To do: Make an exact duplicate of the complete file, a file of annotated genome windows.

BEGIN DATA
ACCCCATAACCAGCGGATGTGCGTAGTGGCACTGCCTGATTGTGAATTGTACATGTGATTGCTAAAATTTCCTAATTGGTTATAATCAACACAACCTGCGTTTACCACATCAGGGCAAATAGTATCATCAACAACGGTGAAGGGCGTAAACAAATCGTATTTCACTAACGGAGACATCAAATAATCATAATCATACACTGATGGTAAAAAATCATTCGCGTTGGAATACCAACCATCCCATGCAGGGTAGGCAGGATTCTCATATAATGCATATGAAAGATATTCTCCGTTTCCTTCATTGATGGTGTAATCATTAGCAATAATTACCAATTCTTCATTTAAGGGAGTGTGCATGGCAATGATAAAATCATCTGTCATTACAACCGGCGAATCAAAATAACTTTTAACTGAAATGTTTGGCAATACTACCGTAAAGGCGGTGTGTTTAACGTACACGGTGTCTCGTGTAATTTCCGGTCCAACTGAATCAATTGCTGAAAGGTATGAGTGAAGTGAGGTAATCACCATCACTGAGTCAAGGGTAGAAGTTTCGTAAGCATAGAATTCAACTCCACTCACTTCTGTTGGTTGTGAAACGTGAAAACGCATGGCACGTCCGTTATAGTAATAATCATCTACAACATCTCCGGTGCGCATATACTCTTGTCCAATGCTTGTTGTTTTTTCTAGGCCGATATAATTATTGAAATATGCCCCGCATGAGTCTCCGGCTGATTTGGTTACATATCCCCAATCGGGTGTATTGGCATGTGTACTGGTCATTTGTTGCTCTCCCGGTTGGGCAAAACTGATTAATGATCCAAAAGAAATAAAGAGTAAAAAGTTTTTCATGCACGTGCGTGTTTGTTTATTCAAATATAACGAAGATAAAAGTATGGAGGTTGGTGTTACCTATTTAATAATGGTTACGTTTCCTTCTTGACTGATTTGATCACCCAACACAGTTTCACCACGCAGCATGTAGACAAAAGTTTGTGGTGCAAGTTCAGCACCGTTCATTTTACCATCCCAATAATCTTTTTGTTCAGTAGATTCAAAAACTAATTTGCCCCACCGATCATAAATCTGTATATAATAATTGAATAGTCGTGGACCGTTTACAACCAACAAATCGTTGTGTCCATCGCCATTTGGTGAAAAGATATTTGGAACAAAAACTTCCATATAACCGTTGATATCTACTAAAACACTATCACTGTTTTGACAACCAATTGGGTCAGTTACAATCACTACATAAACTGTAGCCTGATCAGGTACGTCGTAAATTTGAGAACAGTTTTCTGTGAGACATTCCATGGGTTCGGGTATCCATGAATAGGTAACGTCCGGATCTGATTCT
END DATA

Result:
ACCCCATAACCAGCGGATGTGCGTAGTGGCACTGCCTGATTGTGAATTGTACATGTGATTGCTAAAATTTCCTAATTGGTTATAATCAACACAACCTGCGTTTACCACATCAGGGCAAATAGTATCATCAACAACGGTGAAGGGCGTAAACAAATCGTATTTCACTAACGGAGACATCAAATAATCATAATCATACACTGATGGTAAAAAATCATTCGCGTTGGAATACCAACCATCCCATGCAGGGTAGGCAGGATTCTCATATAATGCATATGAAAGATATTCTCCGTTTCCTTCATTGATGGTGTAATCATTAGCAATAATTACCAATTCTTCATTTAAGGGAGTGTGCATGGCAATGATAAAATCATCTGTCATTACAACCGGCGAATCAAAATAACTTTTAACTGAAATGTTTGGCAATACTACCGTAAAGGCGGTGTGTTTAACGTACACGGTGTCTCGTGTAATTTCCGGTCCAACTGAATCAATTGCTGAAAGGTATGAGTGAAGTGAGGTAATCACCATCACTGAGTCAAGGGTAGAAGTTTCGTAAGCATAGAATTCAACTCCACTCACTTCTGTTGGTTGTGAAACGTGAAAACGCATGGCACGTCCGTTATAGTAATAATCATCTACAACATCTCCGGTGCGCATATACTCTTGTCCAATGCTTGTTGTTTTTTCTAGGCCGATATAATTATTGAAATATGCCCCGCATGAGTCTCCGGCTGATTTGGTTACATATCCCCAATCGGGTGTATTGGCATGTGTACTGGTCATTTGTTGCTCTCCCGGTTGGGCAAAACTGATTAATGATCCAAAAGAAATAAAGAGTAAAAAGTTTTTCATGCACGTGCGTGTTTGTTTATTCAAATATAACGAAGATAAAAGTATGGAGGTTGGTGTTACCTATTTAATAATGGTTACGTTTCCTTCTTGACTGATTTGATCACCCAACACAGTTTCACCACGCAGCATGTAGACAAAAGTTTGTGGTGCAAGTTCAGCACCGTTCATTTTACCATCCCAATAATCTTTTTGTTCAGTAGATTCAAAAACTAATTTGCCCCACCGATCATAAATCTGTATATAATAATTGAATAGTCGTGGACCGTTTACAACCAACAAATCGTTGTGTCCATCGCCATTTGGTGAAAAGATATTTGGAACAAAAACTTCCATATAACCGTTGATATCTACTAAAACACTATCACTGTTTTGACAACCAATTGGGTCAGTTACAATCACTACATAAACTGTAGCCTGATCAGGTACGTCGTAAATTTGAGAACAGTTTTCTGTGAGACATTCCATGGGTTCGGGTATCCATGAATAGGTAACGTCCGGATCTGATTCT